Star of The Hunger Games heads to York to talk about milestone movie

Woody Harrelson shot the film in the capital earlier this year. Photograph: YouTube
12 Apr 2017 @ 5.46 pm
| Entertainment

He’s starred in one of the biggest film franchises of the decade – and one of its most acclaimed TV series.

Now US actor, activist and writer Woody Harrelson is coming to York to talk movies.

Lost In London + Q&A with Woody Harrelson

CityScreen Picturehouse York

Sun April 16 @ 3pm


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The man best known as Haymitch Abernathy, the mentor in The Hunger Games, and lauded for his role opposite Matthew McConaughey in HBO drama True Detective is here to talk about a very unusual project.

Back in January, Woody Harrelson directed and starred in a world’s first: a movie made on the fly, shot in real time in London in a single take and broadcast live to cinemas across the world.

The result was comedy drama Lost in London (12A), Harrelson’s directorial debut.

Following a showing of the film at York City Screen there’s a Q&A session with Woody Harrelson – part of his tour of Picturehouse cinemas to promote the new film.

City Screen marketing director Emma Parker described the prospect as“very exciting – as we don’t often get such big Hollywood actors in.”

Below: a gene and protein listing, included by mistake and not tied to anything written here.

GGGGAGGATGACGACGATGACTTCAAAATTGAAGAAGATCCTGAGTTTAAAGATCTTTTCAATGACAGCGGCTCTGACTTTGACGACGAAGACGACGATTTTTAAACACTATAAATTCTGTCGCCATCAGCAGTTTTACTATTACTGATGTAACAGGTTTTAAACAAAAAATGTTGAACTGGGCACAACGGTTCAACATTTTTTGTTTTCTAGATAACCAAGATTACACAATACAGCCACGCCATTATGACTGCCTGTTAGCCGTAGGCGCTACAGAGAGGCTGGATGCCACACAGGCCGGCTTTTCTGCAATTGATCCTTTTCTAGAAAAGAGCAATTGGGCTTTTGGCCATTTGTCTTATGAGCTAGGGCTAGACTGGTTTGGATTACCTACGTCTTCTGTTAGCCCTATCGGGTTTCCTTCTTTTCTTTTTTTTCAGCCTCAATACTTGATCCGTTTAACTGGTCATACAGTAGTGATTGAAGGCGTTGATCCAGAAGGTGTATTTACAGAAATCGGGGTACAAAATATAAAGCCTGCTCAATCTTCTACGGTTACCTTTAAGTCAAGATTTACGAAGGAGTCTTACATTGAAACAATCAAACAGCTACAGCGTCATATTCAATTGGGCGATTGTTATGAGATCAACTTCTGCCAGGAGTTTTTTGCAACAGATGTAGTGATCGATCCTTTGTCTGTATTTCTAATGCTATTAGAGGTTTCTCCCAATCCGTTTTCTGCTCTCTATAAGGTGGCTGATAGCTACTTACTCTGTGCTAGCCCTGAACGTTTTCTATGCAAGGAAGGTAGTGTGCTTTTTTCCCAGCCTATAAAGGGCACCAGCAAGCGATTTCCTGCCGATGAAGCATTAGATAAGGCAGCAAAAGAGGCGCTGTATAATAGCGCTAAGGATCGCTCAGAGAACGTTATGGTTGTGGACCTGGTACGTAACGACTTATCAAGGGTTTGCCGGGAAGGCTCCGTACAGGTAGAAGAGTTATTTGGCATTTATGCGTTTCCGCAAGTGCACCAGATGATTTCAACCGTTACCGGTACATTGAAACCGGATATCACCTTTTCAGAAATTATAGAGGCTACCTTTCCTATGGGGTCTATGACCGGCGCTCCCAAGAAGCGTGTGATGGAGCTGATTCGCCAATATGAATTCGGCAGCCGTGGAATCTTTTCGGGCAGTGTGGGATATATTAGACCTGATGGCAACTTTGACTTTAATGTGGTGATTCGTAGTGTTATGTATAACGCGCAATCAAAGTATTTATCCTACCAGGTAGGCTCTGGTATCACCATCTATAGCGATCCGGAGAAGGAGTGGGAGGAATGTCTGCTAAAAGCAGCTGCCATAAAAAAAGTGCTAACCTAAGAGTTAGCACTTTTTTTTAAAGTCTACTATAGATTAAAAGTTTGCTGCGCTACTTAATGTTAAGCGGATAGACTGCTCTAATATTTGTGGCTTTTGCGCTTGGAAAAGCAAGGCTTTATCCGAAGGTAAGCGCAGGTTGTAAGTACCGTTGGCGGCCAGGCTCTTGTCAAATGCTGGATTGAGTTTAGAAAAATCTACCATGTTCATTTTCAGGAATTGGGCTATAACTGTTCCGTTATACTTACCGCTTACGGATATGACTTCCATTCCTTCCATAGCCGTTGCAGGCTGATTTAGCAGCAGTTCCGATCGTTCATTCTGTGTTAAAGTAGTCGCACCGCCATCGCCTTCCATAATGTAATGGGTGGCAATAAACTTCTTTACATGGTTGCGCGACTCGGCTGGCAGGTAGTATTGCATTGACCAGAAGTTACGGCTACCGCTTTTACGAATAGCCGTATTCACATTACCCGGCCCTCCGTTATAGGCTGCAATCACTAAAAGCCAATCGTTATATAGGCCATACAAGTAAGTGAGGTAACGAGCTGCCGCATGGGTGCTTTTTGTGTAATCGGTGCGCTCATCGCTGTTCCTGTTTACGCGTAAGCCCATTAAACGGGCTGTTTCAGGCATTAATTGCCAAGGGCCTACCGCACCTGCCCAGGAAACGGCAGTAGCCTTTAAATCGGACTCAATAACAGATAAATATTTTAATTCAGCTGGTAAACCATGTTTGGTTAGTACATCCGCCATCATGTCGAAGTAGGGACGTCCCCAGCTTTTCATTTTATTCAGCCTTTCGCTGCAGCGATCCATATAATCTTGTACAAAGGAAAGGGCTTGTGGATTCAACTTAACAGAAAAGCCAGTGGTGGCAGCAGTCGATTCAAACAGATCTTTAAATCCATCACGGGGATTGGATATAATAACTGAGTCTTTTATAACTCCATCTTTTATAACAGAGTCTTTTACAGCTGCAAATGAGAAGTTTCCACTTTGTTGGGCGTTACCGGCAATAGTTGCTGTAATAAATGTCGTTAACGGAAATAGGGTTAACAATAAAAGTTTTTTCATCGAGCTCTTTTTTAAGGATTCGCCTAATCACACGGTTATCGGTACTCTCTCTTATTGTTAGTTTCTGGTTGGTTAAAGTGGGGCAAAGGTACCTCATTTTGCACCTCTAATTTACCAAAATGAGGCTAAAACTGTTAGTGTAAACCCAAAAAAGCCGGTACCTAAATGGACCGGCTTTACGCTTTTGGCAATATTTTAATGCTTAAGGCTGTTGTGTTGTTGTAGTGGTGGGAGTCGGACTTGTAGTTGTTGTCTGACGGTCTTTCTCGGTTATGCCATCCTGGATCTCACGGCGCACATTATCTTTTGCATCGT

Sparkling career

Woody Harrelson is a highly respected and well-known actor, being a two-time Academy Award nominee and Emmy award winner.

After finding fame as barman Woody in sitcom Cheers, he became a big screen star in movies including the controversial Natural Born Killers.

Later he found new audiences in his role in The Hunger Games films.

Pioneering film

Lost in London is a comical remake of one crazy night in Soho experienced by Harrelson.

He struggles to get home to his family after a huge scandal threatens to ruin his marriage. Run-ins with royalty, friends and the law all try to prevent him from succeeding.

The film also stars Owen Wilson and Willie Nelson.

It has been described as funny, charming and above all, moving, with The Guardian claiming “Harrelson’s directorial debut is a unique work that fuses technical wizardry with self-deprecating satire”.